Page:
Tag: Polish American

Immigration NewsPolish

Future of the Missile Defense Project in Poland Uncertain Under an Obama Administration

By Ewa Kern-Jedrychowska, Polish Daily News and FI2W reporter

Polish President Lech Kaczynski speaks to Barack Obama.

Polish President Kaczynski - Photo: Polish Presidency.

The first phone conversation between Polish president Lech Kaczynski and U.S. President-elect Barack Obama, which took place the Friday after the election, has already caused diplomatic confusion, as apparently they had different understandings of what was said.

The next day, President Kaczynski issued a statement on his Polish-language website saying that Obama “emphasized the importance of the strategic partnership of Poland and the United States and expressed hope in the continuation of political and military cooperation between our countries. He also said that the missile-defense project would continue.”

The last sentence, however, was removed the next day after a quick reaction from Obama’s staff.

“President Kaczynski raised missile defense, but President-elect Obama made no commitment on it,” said Obama’s senior foreign policy advisor Denis McDonough. “His position is, as it was throughout the campaign, that he supports deploying a missile-defense system when the technology is proved to be workable.”

The misunderstanding quickly became fuel for comments in the Polish media.

The second-largest Polish newspaper, left-leaning Gazeta Wyborcza, which is often critical of the conservative Kaczynski, interpreted a memo by Obama’s top foreign policy advisers Tony Lake and Susan Rice as a reaction to that conversation.

As reported by Politico, in the memo sent out to all of Obama’s foreign policy advisers, Lake and Rice wrote: “We ask each of you please do not under any circumstances speak to the press, any foreign officials, or embassies on behalf of the transition or President-elect Obama. (…) It would be highly damaging for foreign government or media to receive information that they believe falsely to represent the views of the President-elect.”

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BrooklynImmigration NewsPolish

Polish American Community Welcomes President-Elect Obama, Expects Attention to Issues of Interest

Polish stores in Greenpoint, Brooklyn -- Anna Majkowska

Polish stores in Greenpoint, Brooklyn (Anna Majkowska/Flickr)

By Ewa Kern-Jedrychowska, Polish Daily News and FI2W reporter

Alex Storozynski, a Polish American writer, describes the victory of President-elect Barack Obama as “a victory for intellectualism over ignorance.” He pointed out that it could be very beneficial for the Polish American community:

Obama’s choice of congressman Rahm Emanuel as his chief of staff offers Polish-Americans great optimism, because Emanuel, whose Chicago district is heavily Polish, is familiar with our issues, like the missile defense shield, and he has been an outspoken advocate for including Poland in the Visa Waiver Program.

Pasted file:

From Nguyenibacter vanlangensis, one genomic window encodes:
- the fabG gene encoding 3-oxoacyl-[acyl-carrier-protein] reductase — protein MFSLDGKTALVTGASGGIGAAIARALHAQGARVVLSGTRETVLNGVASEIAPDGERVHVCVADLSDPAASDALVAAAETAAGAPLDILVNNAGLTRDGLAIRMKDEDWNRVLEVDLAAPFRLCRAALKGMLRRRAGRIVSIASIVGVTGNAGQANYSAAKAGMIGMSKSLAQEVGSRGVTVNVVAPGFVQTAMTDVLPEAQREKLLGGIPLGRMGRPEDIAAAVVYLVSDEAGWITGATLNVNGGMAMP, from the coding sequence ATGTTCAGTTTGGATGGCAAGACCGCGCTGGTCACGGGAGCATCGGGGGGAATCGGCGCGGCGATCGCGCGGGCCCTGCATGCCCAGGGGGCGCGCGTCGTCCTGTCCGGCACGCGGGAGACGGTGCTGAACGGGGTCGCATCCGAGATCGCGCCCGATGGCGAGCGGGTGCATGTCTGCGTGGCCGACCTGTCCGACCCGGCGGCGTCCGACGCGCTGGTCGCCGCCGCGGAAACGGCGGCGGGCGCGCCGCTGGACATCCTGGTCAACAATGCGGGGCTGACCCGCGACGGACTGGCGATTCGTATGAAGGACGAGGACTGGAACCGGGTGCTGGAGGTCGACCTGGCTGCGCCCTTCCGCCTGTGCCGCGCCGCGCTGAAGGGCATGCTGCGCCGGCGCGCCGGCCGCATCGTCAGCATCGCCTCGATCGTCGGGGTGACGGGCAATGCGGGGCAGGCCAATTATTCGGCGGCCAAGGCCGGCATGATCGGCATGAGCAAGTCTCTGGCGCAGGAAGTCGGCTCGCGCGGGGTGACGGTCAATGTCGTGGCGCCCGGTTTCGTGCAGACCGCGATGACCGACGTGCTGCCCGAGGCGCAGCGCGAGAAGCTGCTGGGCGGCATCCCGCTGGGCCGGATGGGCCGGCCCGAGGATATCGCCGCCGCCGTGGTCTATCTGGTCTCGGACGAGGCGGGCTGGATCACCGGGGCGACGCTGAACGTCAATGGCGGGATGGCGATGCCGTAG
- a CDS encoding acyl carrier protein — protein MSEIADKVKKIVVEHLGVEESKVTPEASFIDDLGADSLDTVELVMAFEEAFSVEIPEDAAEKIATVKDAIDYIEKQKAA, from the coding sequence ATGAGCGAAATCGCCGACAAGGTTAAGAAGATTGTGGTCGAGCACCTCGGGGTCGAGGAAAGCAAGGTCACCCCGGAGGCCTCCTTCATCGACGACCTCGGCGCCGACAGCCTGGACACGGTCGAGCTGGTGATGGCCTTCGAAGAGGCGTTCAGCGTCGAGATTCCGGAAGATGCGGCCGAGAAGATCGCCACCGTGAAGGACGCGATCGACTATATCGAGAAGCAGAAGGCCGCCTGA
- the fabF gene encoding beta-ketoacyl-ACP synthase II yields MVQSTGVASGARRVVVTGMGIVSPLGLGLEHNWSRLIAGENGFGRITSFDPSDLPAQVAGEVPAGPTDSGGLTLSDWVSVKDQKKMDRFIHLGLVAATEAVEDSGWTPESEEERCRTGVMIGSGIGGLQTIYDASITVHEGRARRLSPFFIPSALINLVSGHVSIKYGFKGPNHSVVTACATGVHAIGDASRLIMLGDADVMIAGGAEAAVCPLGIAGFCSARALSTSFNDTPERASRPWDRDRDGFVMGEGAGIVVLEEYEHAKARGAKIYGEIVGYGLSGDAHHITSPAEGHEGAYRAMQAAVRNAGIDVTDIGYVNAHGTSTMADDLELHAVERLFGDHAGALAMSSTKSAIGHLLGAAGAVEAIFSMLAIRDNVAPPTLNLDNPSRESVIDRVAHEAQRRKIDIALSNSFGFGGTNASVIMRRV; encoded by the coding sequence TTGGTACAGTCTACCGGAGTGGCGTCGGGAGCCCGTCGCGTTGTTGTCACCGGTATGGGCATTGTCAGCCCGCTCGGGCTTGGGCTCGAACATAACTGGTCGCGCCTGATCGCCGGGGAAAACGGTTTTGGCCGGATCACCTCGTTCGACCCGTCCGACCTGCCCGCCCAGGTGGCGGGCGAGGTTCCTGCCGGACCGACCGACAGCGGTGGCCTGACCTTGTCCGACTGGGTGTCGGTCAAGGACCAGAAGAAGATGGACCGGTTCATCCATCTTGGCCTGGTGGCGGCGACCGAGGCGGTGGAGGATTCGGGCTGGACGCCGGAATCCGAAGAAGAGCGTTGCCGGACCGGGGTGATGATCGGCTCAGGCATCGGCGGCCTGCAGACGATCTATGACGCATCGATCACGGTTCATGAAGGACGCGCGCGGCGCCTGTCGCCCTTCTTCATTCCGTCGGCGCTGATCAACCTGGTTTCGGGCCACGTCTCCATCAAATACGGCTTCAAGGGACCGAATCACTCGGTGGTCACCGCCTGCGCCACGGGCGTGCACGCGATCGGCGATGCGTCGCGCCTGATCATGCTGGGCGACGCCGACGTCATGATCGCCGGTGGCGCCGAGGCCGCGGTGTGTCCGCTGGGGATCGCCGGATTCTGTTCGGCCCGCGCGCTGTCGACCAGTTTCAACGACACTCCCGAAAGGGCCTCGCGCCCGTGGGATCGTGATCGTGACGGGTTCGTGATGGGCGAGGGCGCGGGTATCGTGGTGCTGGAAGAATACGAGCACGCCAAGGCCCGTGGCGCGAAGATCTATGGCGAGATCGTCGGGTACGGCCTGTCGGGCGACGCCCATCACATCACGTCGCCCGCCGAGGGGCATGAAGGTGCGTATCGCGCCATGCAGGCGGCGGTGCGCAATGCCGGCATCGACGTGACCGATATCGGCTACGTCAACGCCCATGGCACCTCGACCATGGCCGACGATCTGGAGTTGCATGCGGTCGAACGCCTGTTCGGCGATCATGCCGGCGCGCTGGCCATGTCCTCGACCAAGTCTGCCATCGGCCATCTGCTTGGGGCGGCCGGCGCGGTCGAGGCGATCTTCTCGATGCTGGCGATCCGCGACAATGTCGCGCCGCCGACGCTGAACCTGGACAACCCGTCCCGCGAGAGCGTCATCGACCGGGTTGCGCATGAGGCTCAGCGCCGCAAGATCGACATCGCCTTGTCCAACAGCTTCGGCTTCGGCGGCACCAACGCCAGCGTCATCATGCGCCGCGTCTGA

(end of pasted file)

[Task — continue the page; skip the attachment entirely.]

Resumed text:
Barack Obama himself has also supported Poland’s inclusion into a Visa Waiver Program, which would allow Poles to enter the U.S. for tourism or business purposes for up to 90 days without having to obtain a visa.

Many Polish Americans, regardless of their political views, embraced Obama’s win, hoping he will quickly start working on improving the economy and moving the country in a new direction.

Some community leaders, like Frank Milewski, president of the Polish American Congress Downstate New York Division, were hoping that Zbigniew Brzezinski, a former national security advisor to President Jimmy Carter, would get a position in the Obama administration. Brzezinski endorsed Obama as early as August 2007.

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BrooklynImmigration NewsPolish

Polish Americans Divided on US-Poland Missile Agreement

Polish Americans and Polish immigrants living in the US offered a variety of reactions to the missile shield agreement signed this week by the US and Poland. According to US officials the 10 interceptor missiles to be placed on Polish soil are intended to protect the US and its allies from an attack by a rogue state such as Iran.

As part of the deal the Bush administration also agreed to the placement in Poland of a Patriot missile battery – a short-range missile system that theoretically could be used in case of Russia’s attack. Moreover, as the New York Times reported, the deal came with a promise that, “at least temporarily American soldiers would staff air sites in Poland oriented towards Russia, and that the United States would be obliged to defend Poland in case of an attack with greater speed than required under NATO, of which Poland is a member.” The agreement came soon after Russia invaded Georgia, formerly part of the Soviet Union, and a close American ally.

The move infuriated Russia. Shortly after the deal was announced a top Russian general, Anatoly Nogovitsyn, said that Poland risks a military attack, possibly even nuclear, for agreeing to host a US missile defense system on its territory. “Such targets are destroyed as a first priority,” he warned.

It sounded all too familiar to Poles, who, still remembering the times when their country was a Soviet satellite, almost felt a gust of the Cold War era.

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